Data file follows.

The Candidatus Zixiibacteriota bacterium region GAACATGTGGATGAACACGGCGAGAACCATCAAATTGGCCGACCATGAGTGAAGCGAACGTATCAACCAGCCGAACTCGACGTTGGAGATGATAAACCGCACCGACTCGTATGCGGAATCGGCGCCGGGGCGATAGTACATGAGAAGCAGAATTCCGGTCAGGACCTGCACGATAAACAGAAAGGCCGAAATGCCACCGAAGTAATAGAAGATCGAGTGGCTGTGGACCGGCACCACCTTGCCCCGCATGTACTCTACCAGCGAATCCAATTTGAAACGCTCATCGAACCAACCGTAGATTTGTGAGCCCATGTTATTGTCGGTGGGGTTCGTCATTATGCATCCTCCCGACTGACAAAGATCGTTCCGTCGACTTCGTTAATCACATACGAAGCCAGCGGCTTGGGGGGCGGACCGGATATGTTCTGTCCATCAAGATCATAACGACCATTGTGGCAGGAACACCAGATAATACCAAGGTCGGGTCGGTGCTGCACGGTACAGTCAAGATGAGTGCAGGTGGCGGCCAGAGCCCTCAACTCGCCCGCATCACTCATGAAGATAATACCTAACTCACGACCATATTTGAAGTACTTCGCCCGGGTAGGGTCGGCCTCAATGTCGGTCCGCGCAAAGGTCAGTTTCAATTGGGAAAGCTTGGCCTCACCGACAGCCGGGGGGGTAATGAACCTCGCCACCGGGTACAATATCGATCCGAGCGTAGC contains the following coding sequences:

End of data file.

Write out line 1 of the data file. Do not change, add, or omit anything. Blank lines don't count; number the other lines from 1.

The Candidatus Zixiibacteriota bacterium region GAACATGTGGATGAACACGGCGAGAACCATCAAATTGGCCGACCATGAGTGAAGCGAACGTATCAACCAGCCGAACTCGACGTTGGAGATGATAAACCGCACCGACTCGTATGCGGAATCGGCGCCGGGGCGATAGTACATGAGAAGCAGAATTCCGGTCAGGACCTGCACGATAAACAGAAAGGCCGAAATGCCACCGAAGTAATAGAAGATCGAGTGGCTGTGGACCGGCACCACCTTGCCCCGCATGTACTCTACCAGCGAATCCAATTTGAAACGCTCATCGAACCAACCGTAGATTTGTGAGCCCATGTTATTGTCGGTGGGGTTCGTCATTATGCATCCTCCCGACTGACAAAGATCGTTCCGTCGACTTCGTTAATCACATACGAAGCCAGCGGCTTGGGGGGCGGACCGGATATGTTCTGTCCATCAAGATCATAACGACCATTGTGGCAGGAACACCAGATAATACCAAGGTCGGGTCGGTGCTGCACGGTACAGTCAAGATGAGTGCAGGTGGCGGCCAGAGCCCTCAACTCGCCCGCATCACTCATGAAGATAATACCTAACTCACGACCATATTTGAAGTACTTCGCCCGGGTAGGGTCGGCCTCAATGTCGGTCCGCGCAAAGGTCAGTTTCAATTGGGAAAGCTTGGCCTCACCGACAGCCGGGGGGGTAATGAACCTCGCCACCGGGTACAATATCGATCCGAGCGTAGC contains the following coding sequences: